Problems of fidelity, witness ‘Broken Rites’, are not exclusive to the celibate. As the statistics tragically demonstrate, it is not celibacy but monogamy which is in crisis. In vast swathes of our inner cities (and not inconsiderable tracts of suburbia) matrimony is in terminal decline. Children whose natural parents live together with them under the same roof are rare indeed among the intake of my parish school. Only two of the twenty-eight babies I have baptised so far this year have parents with the same surname.
It is against this background that current media attitudes to celibacy have to be seen and judged. In a world where relationships are viewed almost exclusively as a means of self-realization and self-fulfilment, a mode of life which is intended to give public expression to principles of self-giving and self-denial is bound to seem either sinister or stupid. And failure to live up to so subversive an ideal quite naturally brings calls to abandon the attempt altogether. No rage is more predictable than the rage of Caliban seeing his own face in the glass.
So what is to be done? If clerical celibacy is a sign which can no longer be understood – if it can no longer speak to our world about selfless love of neighbour and of God – has the time come to give it over? Should the Roman Church retreat, and regroup strategically around a model of matrimonial innocence: a faithful and loving family in every presbytery? To well-meaning liberals such a proposal is coming to seem plausible and even achievable. It was, after all, the strategy of the Reformation; Martin and Katy playing happy families in the converted friary, entrancing Melancthon with their scenes of domesticity.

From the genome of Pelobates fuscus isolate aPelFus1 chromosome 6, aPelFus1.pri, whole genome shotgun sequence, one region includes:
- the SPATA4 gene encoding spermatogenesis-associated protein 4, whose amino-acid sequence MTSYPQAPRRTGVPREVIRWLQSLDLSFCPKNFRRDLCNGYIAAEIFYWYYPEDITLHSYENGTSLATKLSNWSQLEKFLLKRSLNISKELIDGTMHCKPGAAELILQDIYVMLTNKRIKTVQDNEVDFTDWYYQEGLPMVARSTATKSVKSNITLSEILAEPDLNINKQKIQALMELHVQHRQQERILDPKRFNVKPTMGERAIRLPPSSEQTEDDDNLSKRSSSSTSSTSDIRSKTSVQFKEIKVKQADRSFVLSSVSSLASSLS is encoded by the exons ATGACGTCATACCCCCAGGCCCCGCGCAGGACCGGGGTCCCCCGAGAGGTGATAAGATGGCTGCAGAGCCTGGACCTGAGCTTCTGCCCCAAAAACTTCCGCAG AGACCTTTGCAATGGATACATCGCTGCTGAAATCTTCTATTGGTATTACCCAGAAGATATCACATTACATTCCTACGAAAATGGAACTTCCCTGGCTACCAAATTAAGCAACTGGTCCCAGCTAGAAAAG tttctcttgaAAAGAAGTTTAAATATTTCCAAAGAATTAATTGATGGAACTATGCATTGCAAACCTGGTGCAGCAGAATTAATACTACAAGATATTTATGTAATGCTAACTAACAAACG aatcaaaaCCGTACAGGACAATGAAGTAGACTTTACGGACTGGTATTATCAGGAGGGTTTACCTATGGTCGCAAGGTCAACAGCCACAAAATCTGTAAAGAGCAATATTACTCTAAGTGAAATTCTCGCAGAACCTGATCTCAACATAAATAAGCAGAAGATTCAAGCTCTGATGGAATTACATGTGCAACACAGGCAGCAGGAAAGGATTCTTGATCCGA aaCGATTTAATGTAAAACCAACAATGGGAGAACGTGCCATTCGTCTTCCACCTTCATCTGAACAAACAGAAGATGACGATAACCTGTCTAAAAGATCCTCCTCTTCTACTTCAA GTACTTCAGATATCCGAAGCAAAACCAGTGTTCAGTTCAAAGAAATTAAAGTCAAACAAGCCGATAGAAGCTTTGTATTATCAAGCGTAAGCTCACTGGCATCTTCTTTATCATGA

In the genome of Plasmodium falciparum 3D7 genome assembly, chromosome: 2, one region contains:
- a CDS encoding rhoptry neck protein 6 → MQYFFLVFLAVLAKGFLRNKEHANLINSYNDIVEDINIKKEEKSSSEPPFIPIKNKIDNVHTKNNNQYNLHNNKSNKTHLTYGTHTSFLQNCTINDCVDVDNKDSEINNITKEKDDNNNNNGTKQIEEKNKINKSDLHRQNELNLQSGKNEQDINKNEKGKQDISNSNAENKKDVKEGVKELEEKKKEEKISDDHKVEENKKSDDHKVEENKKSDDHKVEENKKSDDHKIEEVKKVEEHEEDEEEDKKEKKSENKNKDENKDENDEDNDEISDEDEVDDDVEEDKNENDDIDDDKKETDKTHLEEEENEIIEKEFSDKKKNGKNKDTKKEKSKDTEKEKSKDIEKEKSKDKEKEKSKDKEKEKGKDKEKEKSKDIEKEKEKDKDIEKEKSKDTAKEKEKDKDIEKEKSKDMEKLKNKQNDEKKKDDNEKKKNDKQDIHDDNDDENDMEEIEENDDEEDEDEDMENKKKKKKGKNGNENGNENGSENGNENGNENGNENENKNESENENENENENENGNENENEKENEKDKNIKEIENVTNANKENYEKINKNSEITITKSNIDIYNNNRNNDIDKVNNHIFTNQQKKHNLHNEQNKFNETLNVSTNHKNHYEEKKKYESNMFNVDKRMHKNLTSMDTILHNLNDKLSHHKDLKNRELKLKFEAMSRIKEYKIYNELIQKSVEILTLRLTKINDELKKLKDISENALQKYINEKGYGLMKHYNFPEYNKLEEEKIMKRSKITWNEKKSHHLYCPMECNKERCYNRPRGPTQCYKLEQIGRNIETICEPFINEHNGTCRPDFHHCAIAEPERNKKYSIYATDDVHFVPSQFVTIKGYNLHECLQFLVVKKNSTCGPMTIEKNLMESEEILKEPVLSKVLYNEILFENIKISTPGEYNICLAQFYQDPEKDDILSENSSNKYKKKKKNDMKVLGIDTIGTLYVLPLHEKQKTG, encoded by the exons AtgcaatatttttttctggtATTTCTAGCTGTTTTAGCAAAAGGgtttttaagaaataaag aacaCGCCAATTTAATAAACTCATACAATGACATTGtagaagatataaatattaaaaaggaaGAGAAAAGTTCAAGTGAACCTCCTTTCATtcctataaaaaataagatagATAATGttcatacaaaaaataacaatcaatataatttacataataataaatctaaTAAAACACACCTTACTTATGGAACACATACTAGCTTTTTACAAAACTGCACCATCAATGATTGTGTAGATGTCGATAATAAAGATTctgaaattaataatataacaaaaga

Alas, it is already too late for such an idyll. Trends in the mainline Protestant churches in the United States, where divorce and remarriage are nearly as common among the clergy as in any other profession or stratum of society, will almost certainly be followed elsewhere. The lesson seems to be that a church which makes reiterate concessions to contemporary mores is eventually overwhelmed by them. The trick, as always, is to know where to draw the line.
Rome would be well advised to draw it precisely where it is. Let the liberals long for Montini; and let him disappoint them when he appears. For, paradoxical as it may seem, clerical celibacy may well be the only way left to defend Christian monogamy; abstinence from married commitment the best way to witness to it. Anyone who supposes otherwise would be well advised to take note of the Episcopal Church in the United States, where divorced bishops are plentiful as tabby cats, and one of them has recently been exonerated on the charge of knowingly ordaining a non-celibate homosexual on the extraordinary grounds that the Church has no teaching on the matter.
Now there’s a hierarchy in which Roddy would distinguish himself!
Geoffrey Kirk is Vicar of St Stephen’s Lewisham in the diocese of Southwark